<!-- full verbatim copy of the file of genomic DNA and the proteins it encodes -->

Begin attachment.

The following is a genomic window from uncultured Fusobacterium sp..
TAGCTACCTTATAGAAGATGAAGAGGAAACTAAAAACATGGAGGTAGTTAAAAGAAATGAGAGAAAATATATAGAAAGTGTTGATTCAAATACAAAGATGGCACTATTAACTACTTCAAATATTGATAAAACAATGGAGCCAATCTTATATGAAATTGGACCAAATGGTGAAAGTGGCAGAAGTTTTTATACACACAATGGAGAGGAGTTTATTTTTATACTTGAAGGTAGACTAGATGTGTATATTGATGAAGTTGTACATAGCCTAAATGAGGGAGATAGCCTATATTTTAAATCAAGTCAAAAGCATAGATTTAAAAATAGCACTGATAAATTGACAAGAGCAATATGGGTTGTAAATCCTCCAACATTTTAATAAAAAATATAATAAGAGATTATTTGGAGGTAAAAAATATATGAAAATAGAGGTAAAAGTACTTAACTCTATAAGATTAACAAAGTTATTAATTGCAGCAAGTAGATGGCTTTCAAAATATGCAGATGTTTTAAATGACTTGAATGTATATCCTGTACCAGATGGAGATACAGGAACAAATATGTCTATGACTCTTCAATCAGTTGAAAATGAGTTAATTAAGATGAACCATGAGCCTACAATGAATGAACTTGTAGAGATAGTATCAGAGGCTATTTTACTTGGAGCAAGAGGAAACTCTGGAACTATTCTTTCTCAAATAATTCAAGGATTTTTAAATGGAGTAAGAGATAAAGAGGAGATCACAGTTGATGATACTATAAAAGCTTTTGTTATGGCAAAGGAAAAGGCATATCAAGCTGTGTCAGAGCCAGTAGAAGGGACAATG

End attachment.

The following is a genomic window from uncultured Fusobacterium sp..
TAGCTACCTTATAGAAGATGAAGAGGAAACTAAAAACATGGAGGTAGTTAAAAGAAATGAGAGAAAATATATAGAAAGTGTTGATTCAAATACAAAGATGGCACTATTAACTACTTCAAATATTGATAAAACAATGGAGCCAATCTTATATGAAATTGGACCAAATGGTGAAAGTGGCAGAAGTTTTTATACACACAATGGAGAGGAGTTTATTTTTATACTTGAAGGTAGACTAGATGTGTATATTGATGAAGTTGTACATAGCCTAAATGAGGGAGATAGCCTATATTTTAAATCAAGTCAAAAGCATAGATTTAAAAATAGCACTGATAAATTGACAAGAGCAATATGGGTTGTAAATCCTCCAACATTTTAATAAAAAATATAATAAGAGATTATTTGGAGGTAAAAAATATATGAAAATAGAGGTAAAAGTACTTAACTCTATAAGATTAACAAAGTTATTAATTGCAGCAAGTAGATGGCTTTCAAAATATGCAGATGTTTTAAATGACTTGAATGTATATCCTGTACCAGATGGAGATACAGGAACAAATATGTCTATGACTCTTCAATCAGTTGAAAATGAGTTAATTAAGATGAACCATGAGCCTACAATGAATGAACTTGTAGAGATAGTATCAGAGGCTATTTTACTTGGAGCAAGAGGAAACTCTGGAACTATTCTTTCTCAAATAATTCAAGGATTTTTAAATGGAGTAAGAGATAAAGAGGAGATCACAGTTGATGATACTATAAAAGCTTTTGTTATGGCAAAGGAAAAGGCATATCAAGCTGTGTCAGAGCCAGTAGAAGGGACAATG